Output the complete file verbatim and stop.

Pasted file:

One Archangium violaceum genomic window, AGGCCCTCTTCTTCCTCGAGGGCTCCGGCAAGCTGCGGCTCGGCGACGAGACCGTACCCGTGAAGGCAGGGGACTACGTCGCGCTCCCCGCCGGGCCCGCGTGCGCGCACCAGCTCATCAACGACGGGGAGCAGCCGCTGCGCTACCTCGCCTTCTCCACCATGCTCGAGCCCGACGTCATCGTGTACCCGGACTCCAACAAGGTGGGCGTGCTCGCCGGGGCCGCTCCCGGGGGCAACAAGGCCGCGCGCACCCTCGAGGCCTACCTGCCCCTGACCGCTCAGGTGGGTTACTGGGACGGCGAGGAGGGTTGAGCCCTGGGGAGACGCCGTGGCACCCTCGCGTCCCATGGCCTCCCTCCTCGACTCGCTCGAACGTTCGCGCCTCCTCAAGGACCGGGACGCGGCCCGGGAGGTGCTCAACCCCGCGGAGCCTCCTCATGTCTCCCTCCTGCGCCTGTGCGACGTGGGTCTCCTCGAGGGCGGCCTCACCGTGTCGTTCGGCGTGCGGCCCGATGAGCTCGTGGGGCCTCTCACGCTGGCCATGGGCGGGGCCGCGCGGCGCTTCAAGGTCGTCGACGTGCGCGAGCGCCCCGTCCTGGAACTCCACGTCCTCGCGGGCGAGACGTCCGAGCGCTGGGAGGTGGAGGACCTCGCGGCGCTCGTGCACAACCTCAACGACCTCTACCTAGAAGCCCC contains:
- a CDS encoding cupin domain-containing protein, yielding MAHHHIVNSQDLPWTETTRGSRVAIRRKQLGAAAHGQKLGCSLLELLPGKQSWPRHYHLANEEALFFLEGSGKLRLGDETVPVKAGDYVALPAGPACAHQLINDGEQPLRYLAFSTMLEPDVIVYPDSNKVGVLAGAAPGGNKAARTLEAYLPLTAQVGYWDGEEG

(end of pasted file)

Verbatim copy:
One Archangium violaceum genomic window, AGGCCCTCTTCTTCCTCGAGGGCTCCGGCAAGCTGCGGCTCGGCGACGAGACCGTACCCGTGAAGGCAGGGGACTACGTCGCGCTCCCCGCCGGGCCCGCGTGCGCGCACCAGCTCATCAACGACGGGGAGCAGCCGCTGCGCTACCTCGCCTTCTCCACCATGCTCGAGCCCGACGTCATCGTGTACCCGGACTCCAACAAGGTGGGCGTGCTCGCCGGGGCCGCTCCCGGGGGCAACAAGGCCGCGCGCACCCTCGAGGCCTACCTGCCCCTGACCGCTCAGGTGGGTTACTGGGACGGCGAGGAGGGTTGAGCCCTGGGGAGACGCCGTGGCACCCTCGCGTCCCATGGCCTCCCTCCTCGACTCGCTCGAACGTTCGCGCCTCCTCAAGGACCGGGACGCGGCCCGGGAGGTGCTCAACCCCGCGGAGCCTCCTCATGTCTCCCTCCTGCGCCTGTGCGACGTGGGTCTCCTCGAGGGCGGCCTCACCGTGTCGTTCGGCGTGCGGCCCGATGAGCTCGTGGGGCCTCTCACGCTGGCCATGGGCGGGGCCGCGCGGCGCTTCAAGGTCGTCGACGTGCGCGAGCGCCCCGTCCTGGAACTCCACGTCCTCGCGGGCGAGACGTCCGAGCGCTGGGAGGTGGAGGACCTCGCGGCGCTCGTGCACAACCTCAACGACCTCTACCTAGAAGCCCC contains:
- a CDS encoding cupin domain-containing protein, yielding MAHHHIVNSQDLPWTETTRGSRVAIRRKQLGAAAHGQKLGCSLLELLPGKQSWPRHYHLANEEALFFLEGSGKLRLGDETVPVKAGDYVALPAGPACAHQLINDGEQPLRYLAFSTMLEPDVIVYPDSNKVGVLAGAAPGGNKAARTLEAYLPLTAQVGYWDGEEG